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spyguy

We Going To See 10Y Gilts @ 3% Today?

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Music to my ears. Interest rate rises please!

06 Dec 13 3.0812 09 Dec 13 3.1028 10 Dec 13 3.0709 11 Dec 13 3.0638 12 Dec 13 3.0996 13 Dec 13 3.0957 16 Dec 13 3.0772 17 Dec 13 3.0755 18 Dec 13 3.1177

Be interesting to hear FT's views on what's led them higher.

Edited by Sancho Panza

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06 Dec 13 3.0812 09 Dec 13 3.1028 10 Dec 13 3.0709 11 Dec 13 3.0638 12 Dec 13 3.0996 13 Dec 13 3.0957 16 Dec 13 3.0772 17 Dec 13 3.0755 18 Dec 13 3.1177

Be interesting to hear FT's views on what's led them higher.

I'm suspicious of the interpolated 10-year yield in the BoE database at present which is why I didn't highlight it in the gilts thread when it went above 3%.

Note how the yield jumped 15 basis points between 5th and 6th of December. I don't recall anything happening to the UK yield curve that day that would warrant a spike like that.

Taking the yields of the three closest gilts to 10 years on the 5th Dec:

Treasury 2022: 2.746%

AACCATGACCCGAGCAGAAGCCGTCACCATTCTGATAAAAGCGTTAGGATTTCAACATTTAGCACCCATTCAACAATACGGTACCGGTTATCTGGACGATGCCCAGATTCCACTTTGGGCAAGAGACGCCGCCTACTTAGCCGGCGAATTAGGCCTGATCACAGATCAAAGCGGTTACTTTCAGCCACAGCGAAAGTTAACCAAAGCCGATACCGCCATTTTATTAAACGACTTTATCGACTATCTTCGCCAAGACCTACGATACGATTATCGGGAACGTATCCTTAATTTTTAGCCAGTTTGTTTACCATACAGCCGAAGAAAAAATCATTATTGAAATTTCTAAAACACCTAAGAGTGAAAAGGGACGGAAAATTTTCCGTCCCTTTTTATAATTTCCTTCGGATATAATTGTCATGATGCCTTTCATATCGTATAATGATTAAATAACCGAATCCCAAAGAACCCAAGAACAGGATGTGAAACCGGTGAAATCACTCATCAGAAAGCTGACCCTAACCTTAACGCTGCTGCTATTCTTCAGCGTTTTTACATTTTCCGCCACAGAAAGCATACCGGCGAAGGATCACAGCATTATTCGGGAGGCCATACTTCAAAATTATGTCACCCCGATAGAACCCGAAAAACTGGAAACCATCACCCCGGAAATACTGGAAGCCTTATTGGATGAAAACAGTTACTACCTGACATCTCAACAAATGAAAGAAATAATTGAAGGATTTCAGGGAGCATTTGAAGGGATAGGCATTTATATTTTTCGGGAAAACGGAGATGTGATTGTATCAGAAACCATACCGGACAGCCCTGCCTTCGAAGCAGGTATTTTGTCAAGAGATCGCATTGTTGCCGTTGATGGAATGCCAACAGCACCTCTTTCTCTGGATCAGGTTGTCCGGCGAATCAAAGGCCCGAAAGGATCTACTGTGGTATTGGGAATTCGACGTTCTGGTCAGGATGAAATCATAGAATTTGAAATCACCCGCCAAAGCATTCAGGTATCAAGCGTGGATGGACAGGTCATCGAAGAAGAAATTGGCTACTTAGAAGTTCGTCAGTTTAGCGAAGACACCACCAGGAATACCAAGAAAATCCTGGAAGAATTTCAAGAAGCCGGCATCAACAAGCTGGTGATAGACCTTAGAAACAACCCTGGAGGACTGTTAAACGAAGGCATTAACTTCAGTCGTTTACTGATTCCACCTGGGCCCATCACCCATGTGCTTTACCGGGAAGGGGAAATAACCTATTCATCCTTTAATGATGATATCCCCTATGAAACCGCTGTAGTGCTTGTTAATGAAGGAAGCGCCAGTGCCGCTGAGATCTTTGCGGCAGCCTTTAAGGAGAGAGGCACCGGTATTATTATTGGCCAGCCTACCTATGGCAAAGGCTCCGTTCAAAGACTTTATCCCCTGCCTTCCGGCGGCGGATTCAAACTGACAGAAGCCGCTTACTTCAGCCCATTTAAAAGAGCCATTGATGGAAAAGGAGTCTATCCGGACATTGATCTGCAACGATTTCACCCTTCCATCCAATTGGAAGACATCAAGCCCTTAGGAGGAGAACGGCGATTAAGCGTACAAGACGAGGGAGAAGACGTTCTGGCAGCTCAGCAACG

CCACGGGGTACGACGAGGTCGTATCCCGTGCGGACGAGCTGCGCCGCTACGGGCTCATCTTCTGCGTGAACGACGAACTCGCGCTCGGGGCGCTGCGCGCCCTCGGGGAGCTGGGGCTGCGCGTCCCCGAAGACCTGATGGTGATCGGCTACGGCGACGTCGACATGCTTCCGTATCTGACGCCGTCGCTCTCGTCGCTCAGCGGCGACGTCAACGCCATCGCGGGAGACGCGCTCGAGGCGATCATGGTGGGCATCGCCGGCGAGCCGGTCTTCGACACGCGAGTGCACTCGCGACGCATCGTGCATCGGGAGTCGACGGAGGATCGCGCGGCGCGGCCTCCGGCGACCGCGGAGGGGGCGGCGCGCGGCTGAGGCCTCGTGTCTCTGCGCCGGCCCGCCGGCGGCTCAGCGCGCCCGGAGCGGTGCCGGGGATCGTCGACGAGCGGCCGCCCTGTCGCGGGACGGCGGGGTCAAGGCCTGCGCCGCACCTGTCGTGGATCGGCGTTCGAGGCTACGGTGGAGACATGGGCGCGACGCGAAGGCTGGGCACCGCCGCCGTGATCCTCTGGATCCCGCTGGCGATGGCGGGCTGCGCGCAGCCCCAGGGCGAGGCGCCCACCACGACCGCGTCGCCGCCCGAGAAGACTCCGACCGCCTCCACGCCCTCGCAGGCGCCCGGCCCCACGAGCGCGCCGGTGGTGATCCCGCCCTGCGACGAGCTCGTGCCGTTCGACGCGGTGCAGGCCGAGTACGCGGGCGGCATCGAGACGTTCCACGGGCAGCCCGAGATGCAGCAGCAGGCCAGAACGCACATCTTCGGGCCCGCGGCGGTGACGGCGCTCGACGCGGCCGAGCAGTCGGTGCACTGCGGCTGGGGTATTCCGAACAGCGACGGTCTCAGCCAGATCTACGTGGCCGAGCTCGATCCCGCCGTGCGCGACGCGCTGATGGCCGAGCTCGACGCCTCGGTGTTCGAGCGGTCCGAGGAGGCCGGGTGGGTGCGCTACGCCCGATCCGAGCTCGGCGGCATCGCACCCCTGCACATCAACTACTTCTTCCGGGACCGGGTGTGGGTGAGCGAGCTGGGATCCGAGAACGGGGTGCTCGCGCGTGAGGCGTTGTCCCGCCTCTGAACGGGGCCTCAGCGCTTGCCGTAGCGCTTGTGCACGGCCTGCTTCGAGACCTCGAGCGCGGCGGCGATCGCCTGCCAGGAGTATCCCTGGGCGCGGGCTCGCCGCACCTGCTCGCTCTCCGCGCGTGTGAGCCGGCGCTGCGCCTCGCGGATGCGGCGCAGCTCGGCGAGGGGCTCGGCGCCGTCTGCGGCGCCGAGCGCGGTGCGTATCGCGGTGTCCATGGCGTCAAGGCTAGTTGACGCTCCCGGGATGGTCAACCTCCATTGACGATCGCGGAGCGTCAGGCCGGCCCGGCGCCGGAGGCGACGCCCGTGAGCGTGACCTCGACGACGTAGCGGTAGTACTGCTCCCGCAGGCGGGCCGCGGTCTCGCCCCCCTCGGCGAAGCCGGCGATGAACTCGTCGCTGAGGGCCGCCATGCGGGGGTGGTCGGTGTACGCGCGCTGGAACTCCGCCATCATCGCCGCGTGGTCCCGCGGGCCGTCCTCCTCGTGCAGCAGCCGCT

Treasury 2023: 2.915% (<-- this is the current benchmark 10-year gilt)

Treasury 2025: 3.049%

Interpolated yield in BoE database: 2.929% (seems reasonable)

And for the 6th Dec:

Treasury 2022: 2.721%

Treasury 2023: 2.893%

Treasury 2025: 3.030%

Interpolated yield in BoE database: 3.081% (WTF??)

I don't really understand what happened. It looks like something broke.

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I'm suspicious of the interpolated 10-year yield in the BoE database at present which is why I didn't highlight it in the gilts thread when it went above 3%.

Note how the yield jumped 15 basis points between 5th and 6th of December. I don't recall anything happening to the UK yield curve that day that would warrant a spike like that.

Taking the yields of the three closest gilts to 10 years on the 5th Dec:

Treasury 2022: 2.746%

Treasury 2023: 2.915% (<-- this is the current benchmark 10-year gilt)

Treasury 2025: 3.049%

Interpolated yield in BoE database: 2.929% (seems reasonable)

And for the 6th Dec:

Treasury 2022: 2.721%

Treasury 2023: 2.893%

Treasury 2025: 3.030%

Interpolated yield in BoE database: 3.081% (WTF??)

I don't really understand what happened. It looks like something broke.

The whole system?

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I'm suspicious of the interpolated 10-year yield in the BoE database at present which is why I didn't highlight it in the gilts thread when it went above 3%.

Note how the yield jumped 15 basis points between 5th and 6th of December. I don't recall anything happening to the UK yield curve that day that would warrant a spike like that.

I don't really understand what happened. It looks like something broke.

Thanks for the explanation FT.It did seem a little odd that the interpolated yield was so far out from the ten yr generic that Bloomberg quotes.Being the innocent I am,I took it for granted that the BoE wouldn't get sucha major benchmark that wrong.Live and learn.

Edited by Sancho Panza